Barking and Dagenham pupils one year behind peers at GCSEs, report finds
PUBLISHED: 15:50 14 August 2017 | UPDATED: 15:50 14 August 2017
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Disadvantaged pupils in Barking and Dagenham are falling more than a year behind their peers by GCSE level, research says.
The Education Policy Institute (EPI) study found disadvantaged secondary students in the borough are 13.3 months behind their wealthier counterparts.
The huge gap in attainment was revealed in the EPI report, Closing the Gap, which measured the difference between pupils who received free school meals for the majority of their time at secondary school and those who didn’t.
In early years education, pupils in Barking and Dagenham are falling 2.4 months behind their peers while this increased to 7.3 months at primary school.
The report’s authors found the attainment gap nationally was narrowing “at a very slow rate” with it taking a further 50 years to close completely by the time pupils finish their GCSEs.
Pupils from disadvantaged backgrounds are on average 19 months behind their peers by the time they leave secondary school.
This matters as these young people are less likely to continue into post-compulsory education.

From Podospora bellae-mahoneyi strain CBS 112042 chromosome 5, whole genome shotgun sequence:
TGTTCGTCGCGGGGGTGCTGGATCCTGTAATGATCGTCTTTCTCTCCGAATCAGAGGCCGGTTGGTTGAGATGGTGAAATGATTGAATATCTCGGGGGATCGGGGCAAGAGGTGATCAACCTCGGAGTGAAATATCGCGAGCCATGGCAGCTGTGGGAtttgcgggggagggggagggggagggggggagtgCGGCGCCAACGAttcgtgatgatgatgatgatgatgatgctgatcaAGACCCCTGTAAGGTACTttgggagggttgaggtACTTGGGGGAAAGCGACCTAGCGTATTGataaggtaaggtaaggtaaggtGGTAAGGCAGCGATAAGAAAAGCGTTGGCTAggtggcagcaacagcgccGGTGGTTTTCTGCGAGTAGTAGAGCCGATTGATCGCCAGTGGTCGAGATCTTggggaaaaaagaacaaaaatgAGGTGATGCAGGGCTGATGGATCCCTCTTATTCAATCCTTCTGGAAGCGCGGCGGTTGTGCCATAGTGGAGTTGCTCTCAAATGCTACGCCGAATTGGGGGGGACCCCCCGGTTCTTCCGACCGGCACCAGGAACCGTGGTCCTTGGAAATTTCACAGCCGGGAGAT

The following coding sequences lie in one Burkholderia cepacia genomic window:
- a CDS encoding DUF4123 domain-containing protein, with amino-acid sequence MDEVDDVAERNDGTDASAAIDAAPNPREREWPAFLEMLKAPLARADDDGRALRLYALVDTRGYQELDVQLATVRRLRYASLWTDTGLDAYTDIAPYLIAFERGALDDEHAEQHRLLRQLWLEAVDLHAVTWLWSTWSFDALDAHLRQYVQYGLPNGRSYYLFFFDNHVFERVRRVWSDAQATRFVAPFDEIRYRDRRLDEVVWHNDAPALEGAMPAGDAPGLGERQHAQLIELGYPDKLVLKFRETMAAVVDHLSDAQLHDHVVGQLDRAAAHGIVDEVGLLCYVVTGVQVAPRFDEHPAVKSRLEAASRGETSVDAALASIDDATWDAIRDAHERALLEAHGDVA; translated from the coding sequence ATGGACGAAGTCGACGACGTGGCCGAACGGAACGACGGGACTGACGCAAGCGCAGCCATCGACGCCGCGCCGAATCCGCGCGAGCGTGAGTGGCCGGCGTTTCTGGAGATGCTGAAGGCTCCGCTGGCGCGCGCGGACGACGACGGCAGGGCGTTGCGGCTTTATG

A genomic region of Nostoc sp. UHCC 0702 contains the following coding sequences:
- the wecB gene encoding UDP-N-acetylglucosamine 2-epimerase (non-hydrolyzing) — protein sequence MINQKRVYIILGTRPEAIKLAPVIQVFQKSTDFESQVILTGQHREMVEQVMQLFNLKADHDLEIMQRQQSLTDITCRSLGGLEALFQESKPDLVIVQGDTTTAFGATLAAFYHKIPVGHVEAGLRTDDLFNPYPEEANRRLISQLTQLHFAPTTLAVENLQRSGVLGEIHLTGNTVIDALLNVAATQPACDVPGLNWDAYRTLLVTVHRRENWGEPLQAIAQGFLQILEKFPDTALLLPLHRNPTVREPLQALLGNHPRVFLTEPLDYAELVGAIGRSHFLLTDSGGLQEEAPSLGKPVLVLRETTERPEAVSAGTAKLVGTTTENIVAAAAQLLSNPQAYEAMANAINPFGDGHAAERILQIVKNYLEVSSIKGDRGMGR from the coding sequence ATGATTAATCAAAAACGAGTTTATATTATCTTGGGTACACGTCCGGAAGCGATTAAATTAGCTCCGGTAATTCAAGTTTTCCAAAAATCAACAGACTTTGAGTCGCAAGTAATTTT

They also tend to have lower average earnings, poorer health and are more likely to become involved with crime than their affluent peers.
The report concluded that the current system needs addressing and that certain ethnic groups in society were suffering.
These include those with special educational needs and disabilities, those from Gypsy, Roma or traveller communities, and Black Caribbean children
A Barking and Dagenham Council spokesman said: “We are determined to ensure that all children in Barking and Dagenham, regardless of their background, get the best education possible.
“Although the disadvantage gap is a long-standing national issue, we are pleased to see that, as a result of the hard work by the schools in our borough, our attainment gap figures are within the top 25 best performing local authorities for early years, primary, and secondary school pupils, in the country.
“However, we are not complacent and continue to work with our schools to ensure all pupils have access to the support they need.”
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